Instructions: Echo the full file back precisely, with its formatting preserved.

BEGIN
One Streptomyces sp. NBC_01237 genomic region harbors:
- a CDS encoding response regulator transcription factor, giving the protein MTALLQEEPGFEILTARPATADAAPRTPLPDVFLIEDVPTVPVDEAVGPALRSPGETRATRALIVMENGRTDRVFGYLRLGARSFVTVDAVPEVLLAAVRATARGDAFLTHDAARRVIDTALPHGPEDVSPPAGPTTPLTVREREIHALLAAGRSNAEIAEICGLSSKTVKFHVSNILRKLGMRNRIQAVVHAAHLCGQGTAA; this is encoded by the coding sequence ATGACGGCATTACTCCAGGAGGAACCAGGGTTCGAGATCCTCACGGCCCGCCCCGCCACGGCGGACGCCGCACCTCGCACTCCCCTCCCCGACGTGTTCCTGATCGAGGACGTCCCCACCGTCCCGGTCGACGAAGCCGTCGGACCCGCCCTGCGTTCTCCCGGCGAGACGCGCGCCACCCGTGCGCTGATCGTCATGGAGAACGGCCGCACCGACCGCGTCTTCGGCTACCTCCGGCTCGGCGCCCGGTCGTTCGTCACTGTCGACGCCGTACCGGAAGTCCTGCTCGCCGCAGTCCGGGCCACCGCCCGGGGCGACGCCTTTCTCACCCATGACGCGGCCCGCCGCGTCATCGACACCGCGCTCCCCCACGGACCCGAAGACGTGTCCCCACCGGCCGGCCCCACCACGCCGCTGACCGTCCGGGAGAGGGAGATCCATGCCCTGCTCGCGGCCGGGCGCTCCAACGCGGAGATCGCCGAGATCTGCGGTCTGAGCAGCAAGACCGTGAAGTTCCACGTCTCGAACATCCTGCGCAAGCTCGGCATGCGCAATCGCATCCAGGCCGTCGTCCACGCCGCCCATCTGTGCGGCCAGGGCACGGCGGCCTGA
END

One Streptomyces sp. NBC_01237 genomic region harbors:
- a CDS encoding response regulator transcription factor, giving the protein MTALLQEEPGFEILTARPATADAAPRTPLPDVFLIEDVPTVPVDEAVGPALRSPGETRATRALIVMENGRTDRVFGYLRLGARSFVTVDAVPEVLLAAVRATARGDAFLTHDAARRVIDTALPHGPEDVSPPAGPTTPLTVREREIHALLAAGRSNAEIAEICGLSSKTVKFHVSNILRKLGMRNRIQAVVHAAHLCGQGTAA; this is encoded by the coding sequence ATGACGGCATTACTCCAGGAGGAACCAGGGTTCGAGATCCTCACGGCCCGCCCCGCCACGGCGGACGCCGCACCTCGCACTCCCCTCCCCGACGTGTTCCTGATCGAGGACGTCCCCACCGTCCCGGTCGACGAAGCCGTCGGACCCGCCCTGCGTTCTCCCGGCGAGACGCGCGCCACCCGTGCGCTGATCGTCATGGAGAACGGCCGCACCGACCGCGTCTTCGGCTACCTCCGGCTCGGCGCCCGGTCGTTCGTCACTGTCGACGCCGTACCGGAAGTCCTGCTCGCCGCAGTCCGGGCCACCGCCCGGGGCGACGCCTTTCTCACCCATGACGCGGCCCGCCGCGTCATCGACACCGCGCTCCCCCACGGACCCGAAGACGTGTCCCCACCGGCCGGCCCCACCACGCCGCTGACCGTCCGGGAGAGGGAGATCCATGCCCTGCTCGCGGCCGGGCGCTCCAACGCGGAGATCGCCGAGATCTGCGGTCTGAGCAGCAAGACCGTGAAGTTCCACGTCTCGAACATCCTGCGCAAGCTCGGCATGCGCAATCGCATCCAGGCCGTCGTCCACGCCGCCCATCTGTGCGGCCAGGGCACGGCGGCCTGA